Category: Kansas Criminal Procedure Survey

Para, Para, Para, Para, Paraphernalia: Single or Plural under Kansas Law?

Brooke Flucke, Staff Editor
Kansas Supreme Court interprets “drug paraphernalia” in K.S.A. § 21-5709(b) as plural so that there can only be a single unit of prosecution based on defendant’s intent for possession.

You’re either in or you’re out! K.S.A. § 60-455(g) is an Exhaustive List and Limits Propensity Evidence

Hailey Reed, Staff Editor
The Kansas Court of Appeals held K.S.A. § 60-455(g)’s definition of “act or offense of sexual misconduct” is exhaustive.  Therefore evidence of prior acts or offenses of sexual misconduct must meet this definition to be admissible under subsection (d).

Giving Credit Where Credit is Due: Defendants are Entitled to All Time Served on Concurrent Sentences for Consolidated Cases

Amanda McElfresh, Staff Editor

The Kansas Court of Appeals interpreted Kan. Stat. Ann. § 21-6615(a) to hold a defendant is entitled to jail time credit for all the time served on consolidated cases with a concurrent sentence when the record reflects the defendant was in pre-trial custody on both cases.

Every Breath(alyzer) You Take…Ask for an Attorney

Drew Elizabeth Davis, Staff Editor

Kansas Court of Appeals holds and officer must honor an individual’s request for counsel before the breathalyzer test is administered. If the officer disregards the request, the breathalyzer results must be suppressed at trial.

Admissibility of Breath Tests: Must an Intoxilyzer 9000 Operator Check a Subject’s Mouth?

Hayley Koontz, Staff Editor

The Kansas Court of Appeals affirms updated regulations do not require the breath test operator to check a the subjects mouth for the breath test to be admissible as evidence.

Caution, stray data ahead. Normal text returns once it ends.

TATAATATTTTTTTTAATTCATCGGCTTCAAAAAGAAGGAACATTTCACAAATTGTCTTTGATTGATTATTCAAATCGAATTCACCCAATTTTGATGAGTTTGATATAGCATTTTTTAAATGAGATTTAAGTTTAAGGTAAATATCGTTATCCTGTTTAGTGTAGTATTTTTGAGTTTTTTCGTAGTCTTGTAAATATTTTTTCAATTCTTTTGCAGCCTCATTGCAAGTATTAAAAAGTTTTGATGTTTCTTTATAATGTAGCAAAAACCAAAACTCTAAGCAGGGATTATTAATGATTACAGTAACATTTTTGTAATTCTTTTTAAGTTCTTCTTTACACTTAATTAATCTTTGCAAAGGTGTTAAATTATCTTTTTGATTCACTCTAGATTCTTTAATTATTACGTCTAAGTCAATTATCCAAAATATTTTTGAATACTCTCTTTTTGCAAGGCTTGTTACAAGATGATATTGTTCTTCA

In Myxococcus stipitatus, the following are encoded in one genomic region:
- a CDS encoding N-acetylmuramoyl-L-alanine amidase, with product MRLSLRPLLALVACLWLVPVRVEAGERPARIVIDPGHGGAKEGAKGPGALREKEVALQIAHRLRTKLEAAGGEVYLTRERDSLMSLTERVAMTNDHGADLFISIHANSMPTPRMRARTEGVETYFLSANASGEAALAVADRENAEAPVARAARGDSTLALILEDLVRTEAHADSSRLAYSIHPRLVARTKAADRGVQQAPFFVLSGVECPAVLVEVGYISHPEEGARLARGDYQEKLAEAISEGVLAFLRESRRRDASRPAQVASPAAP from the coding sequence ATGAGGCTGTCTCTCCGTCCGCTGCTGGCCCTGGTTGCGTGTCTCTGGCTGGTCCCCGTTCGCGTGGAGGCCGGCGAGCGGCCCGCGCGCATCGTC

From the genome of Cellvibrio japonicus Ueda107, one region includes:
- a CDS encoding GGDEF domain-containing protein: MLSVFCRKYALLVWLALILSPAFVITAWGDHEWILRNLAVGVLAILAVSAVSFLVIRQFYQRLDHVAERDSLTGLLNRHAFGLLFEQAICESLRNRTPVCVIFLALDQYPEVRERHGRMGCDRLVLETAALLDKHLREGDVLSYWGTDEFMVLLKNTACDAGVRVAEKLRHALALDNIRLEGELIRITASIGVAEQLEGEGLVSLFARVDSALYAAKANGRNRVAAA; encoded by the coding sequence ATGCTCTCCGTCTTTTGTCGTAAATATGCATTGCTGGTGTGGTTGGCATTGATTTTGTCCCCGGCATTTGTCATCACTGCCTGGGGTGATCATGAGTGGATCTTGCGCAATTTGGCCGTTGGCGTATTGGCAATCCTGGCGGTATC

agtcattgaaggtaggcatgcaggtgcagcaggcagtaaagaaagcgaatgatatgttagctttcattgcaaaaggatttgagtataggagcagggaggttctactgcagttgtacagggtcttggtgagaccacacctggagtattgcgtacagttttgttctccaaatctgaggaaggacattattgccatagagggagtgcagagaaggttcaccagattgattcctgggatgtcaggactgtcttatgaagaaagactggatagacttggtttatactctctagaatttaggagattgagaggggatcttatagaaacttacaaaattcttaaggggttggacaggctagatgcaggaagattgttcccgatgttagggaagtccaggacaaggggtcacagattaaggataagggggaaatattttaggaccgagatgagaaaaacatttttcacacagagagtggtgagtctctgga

PIK Your Poison: Can the District Court Change Statutory PIK Instructions?

Brooke Flucke, Staff Editor

Kansas Supreme Court reverses Kansas Court of Appeals holding Pattern Jury Instructions may be amended even if they track the statutory language.

Direct or Collateral? The District Court’s Duty to Establish a Knowingly Made Plea

Hailey Reed, Staff Editor

Kansas Court of Appeals holds the district court is not required to inform a defendant that they will lose the right to vote or possess a firearm when they enter a nolo contendere plea to a felony.

An Insufficient Proffer: Polygraph Evidence Excluded to the Defendant’s Detriment

Ryan Kielczewski, Staff Editor

District court did not err by excluding evidence of a polygraph examination because Defendant failed to proffer evidence that the examination was coercive.

“Speak Now or Forever Hold Your Peace”: Appellate Advocacy Basics in the World of Criminal Procedure

Defendant’s constitutional claims abandoned because he “failed to adequately brief” the issues.

Reaching Conviction by Trial and Error: Amending Grand Jury Indictments

Kansas Supreme Court finds Kan. Stat. Ann. § 22-3015 does not apply to amended indictments from a grand jury.

The Kansas Criminal Procedure Survey provides valuable insight into Kansas criminal procedure to Kansas practitioners. The University of Kansas Law Review publishes updates to the survey on the Kansas Criminal Procedure Blog, the online home for the survey. The Criminal Procedure Survey is a long-standing tradition of the KU School of Law and the Law Review.

We are proud to adapt the Criminal Procedure Survey into a new format that will provide timely updates to Kansas practitioners about new criminal law changes in Kansas and the 10th Circuit.